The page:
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nakto cruiser fat tire electric bike 48v 750w

NAKTO electric bike review Fat Tire Mountain Super Crusier 26" 750W

nakto cruiser fat tire electric bike 48v 750w July 22, 2023Leave a comment
nakto fat tire electric bike

NAKTO EBIKES REVIEWS Fat Tire Super Cruiser 750w

To run the forums, host the website, and travel, I charge a universal service fee for my reviews. This review was sponsored by Nakto. My goal is to be transparent and unbiased, this video and written review are not meant to be an endorsement of Nakto products.

Nakto is a considered a price leader in low cost value bikes under $1,000. For example, we recently reviewed the Nakto Camel which came in at just $649. So what happens when they show off a little and put some fancier stuff on a bike? Such is the case with the $1,299 Nakto Super Cruiser, the bike we are reviewing today. The Super Cruiser is a fat-tire hub drive with a throttle and some name brand components. Despite the name though, it’s not exactly a cruiser by North American standards. No swept bak handle bars or wide saddle and approachable frame. Rather, it is a high step frame with a slightly forward leaning geometry for an aggressive ride. It is still comfortable however, for example, the gel saddle does a decent job and the fat tires add some vibration dampening. These are CST BFT tires (CST is the parent company for Maxxis Tires) and measure about 26” x 4”. These add some comfort and are mounted on the weight saving punched out rims. In the front, there is a suspension fork, with about 90mm of travel that adds to the comfort as well. I love these wide plastic fat-tire specific fenders that help keep you dry as well. Just a lot of little details here and there that come together. There is a battery integrated headlight that turns on and off with the push of a button on the handlebar controls which is neat, and I love that you also get locking ergonomic grips on the handlebar too. So decent components for the price, including the motor and battery, so let’s get into those.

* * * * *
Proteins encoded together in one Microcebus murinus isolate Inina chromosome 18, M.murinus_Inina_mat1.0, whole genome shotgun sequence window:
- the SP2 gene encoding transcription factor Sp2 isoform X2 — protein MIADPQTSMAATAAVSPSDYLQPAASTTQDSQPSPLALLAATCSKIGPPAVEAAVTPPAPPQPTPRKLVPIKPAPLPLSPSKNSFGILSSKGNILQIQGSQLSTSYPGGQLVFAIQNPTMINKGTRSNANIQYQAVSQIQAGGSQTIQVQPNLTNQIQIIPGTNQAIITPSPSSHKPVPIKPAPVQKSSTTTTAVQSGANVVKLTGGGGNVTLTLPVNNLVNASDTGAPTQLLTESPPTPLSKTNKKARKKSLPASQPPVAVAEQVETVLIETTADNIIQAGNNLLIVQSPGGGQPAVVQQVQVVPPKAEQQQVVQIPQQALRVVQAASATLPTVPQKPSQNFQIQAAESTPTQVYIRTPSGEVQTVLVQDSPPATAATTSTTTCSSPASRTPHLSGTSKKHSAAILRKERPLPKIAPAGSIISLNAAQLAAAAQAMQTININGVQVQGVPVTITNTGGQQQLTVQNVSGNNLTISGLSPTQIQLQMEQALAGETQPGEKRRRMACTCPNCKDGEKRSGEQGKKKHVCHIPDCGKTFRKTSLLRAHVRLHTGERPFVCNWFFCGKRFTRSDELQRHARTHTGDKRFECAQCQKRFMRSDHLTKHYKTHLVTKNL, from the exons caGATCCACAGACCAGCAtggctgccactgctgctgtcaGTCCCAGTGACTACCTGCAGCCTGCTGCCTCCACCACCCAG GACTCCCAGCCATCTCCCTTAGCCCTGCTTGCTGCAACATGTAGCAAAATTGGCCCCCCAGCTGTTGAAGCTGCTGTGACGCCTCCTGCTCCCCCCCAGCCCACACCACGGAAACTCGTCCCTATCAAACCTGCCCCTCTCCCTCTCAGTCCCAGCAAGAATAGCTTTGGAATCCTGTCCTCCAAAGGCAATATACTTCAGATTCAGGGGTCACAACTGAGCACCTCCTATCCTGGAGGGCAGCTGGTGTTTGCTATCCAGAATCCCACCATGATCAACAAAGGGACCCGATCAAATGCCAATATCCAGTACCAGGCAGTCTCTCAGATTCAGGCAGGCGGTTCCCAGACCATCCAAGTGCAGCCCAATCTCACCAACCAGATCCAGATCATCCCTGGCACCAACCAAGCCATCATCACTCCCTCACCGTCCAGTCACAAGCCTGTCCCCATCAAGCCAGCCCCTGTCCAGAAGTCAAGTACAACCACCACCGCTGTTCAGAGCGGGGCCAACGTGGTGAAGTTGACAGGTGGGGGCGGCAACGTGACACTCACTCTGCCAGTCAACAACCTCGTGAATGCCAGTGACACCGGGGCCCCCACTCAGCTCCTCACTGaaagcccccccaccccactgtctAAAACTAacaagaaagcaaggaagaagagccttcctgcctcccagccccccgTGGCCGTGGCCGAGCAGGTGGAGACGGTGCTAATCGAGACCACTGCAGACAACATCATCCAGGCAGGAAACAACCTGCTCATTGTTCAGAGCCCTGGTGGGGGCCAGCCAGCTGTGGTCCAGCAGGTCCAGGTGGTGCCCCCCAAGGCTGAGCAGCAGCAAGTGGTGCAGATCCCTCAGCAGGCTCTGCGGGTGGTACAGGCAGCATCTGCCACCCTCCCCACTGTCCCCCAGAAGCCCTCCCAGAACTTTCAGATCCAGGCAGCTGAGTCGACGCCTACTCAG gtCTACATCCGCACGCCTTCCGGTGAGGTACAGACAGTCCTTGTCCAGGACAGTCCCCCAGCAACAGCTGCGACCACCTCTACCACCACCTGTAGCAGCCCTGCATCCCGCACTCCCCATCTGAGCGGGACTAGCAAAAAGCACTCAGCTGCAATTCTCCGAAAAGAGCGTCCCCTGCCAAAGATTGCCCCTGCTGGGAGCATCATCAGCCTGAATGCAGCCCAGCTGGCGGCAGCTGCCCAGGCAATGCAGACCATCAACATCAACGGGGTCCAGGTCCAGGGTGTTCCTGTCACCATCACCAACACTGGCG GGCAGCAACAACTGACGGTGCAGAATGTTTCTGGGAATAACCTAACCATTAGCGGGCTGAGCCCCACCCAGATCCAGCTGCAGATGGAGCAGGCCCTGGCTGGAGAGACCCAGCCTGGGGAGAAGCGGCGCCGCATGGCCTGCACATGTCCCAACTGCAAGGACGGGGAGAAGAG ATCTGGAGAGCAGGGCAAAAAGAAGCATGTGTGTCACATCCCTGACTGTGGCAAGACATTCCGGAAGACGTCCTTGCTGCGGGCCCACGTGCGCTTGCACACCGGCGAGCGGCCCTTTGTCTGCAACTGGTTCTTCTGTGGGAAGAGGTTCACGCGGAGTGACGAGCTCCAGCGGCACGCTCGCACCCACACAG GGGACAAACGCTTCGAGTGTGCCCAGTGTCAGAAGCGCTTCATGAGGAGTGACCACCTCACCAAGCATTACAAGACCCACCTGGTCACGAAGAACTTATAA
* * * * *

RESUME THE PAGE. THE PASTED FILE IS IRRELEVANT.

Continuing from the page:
nakto fat tire electric bike

Driving the bike is a hub-drive motor from a company called Aoma. This is a 500 watt motor that is driven either by the throttle or cadence based pedal assist. Aoma is new to me, so I have yet to see any long term testing being done on these motors, but it felt like it was working just fine for my test ride. The pedal assist varies in levels 1-5 and felt responsive. Mechanically, the bike has a 6 speed Shimano Tourney TZ system with 14-28 tooth cassette in the rear and a 52 tooth chain ring in the front. Not the largest range for pedaling, but I would imagine you would throttle this bike a lot like I did. For stopping power, you get 160mm Shimano mechanical disc brakes. Mechanical disc brakes are easy to maintain as well as adjust, however, they lack the immediate stopping power that hydraulic brakes offer. Mechanical brakes are still quite capable, but they take a little bit more hand actuation compared to hydraulic brakes.

Powering the bike is a 48v 12ah battery pack located behind the seat post. 48v is pretty powerful and that 12ah is a good rating for distance riding, so the pack should last a bit more than other value priced ebikes. I love that it has a handle and keeps the weight centered by mounting behind the seat post. It is secured via lock and key, but I do think you have to keep that key in while the bike is electrically operated, something that could be annoying if it jingles around a lot. Charging is done with this 2 amp charger which is lightweight, but may take a while to fill that higher capacity rating. To really care for this and other lithium-ion packs, I have heard that storing in a cool dry location vs. extreme heat or cold will extend the life and try to keep it about 50% full when not using for long periods so you won’t stress the cells. Try not to let it run down to zero, because that’s really hard on the cell chemistry.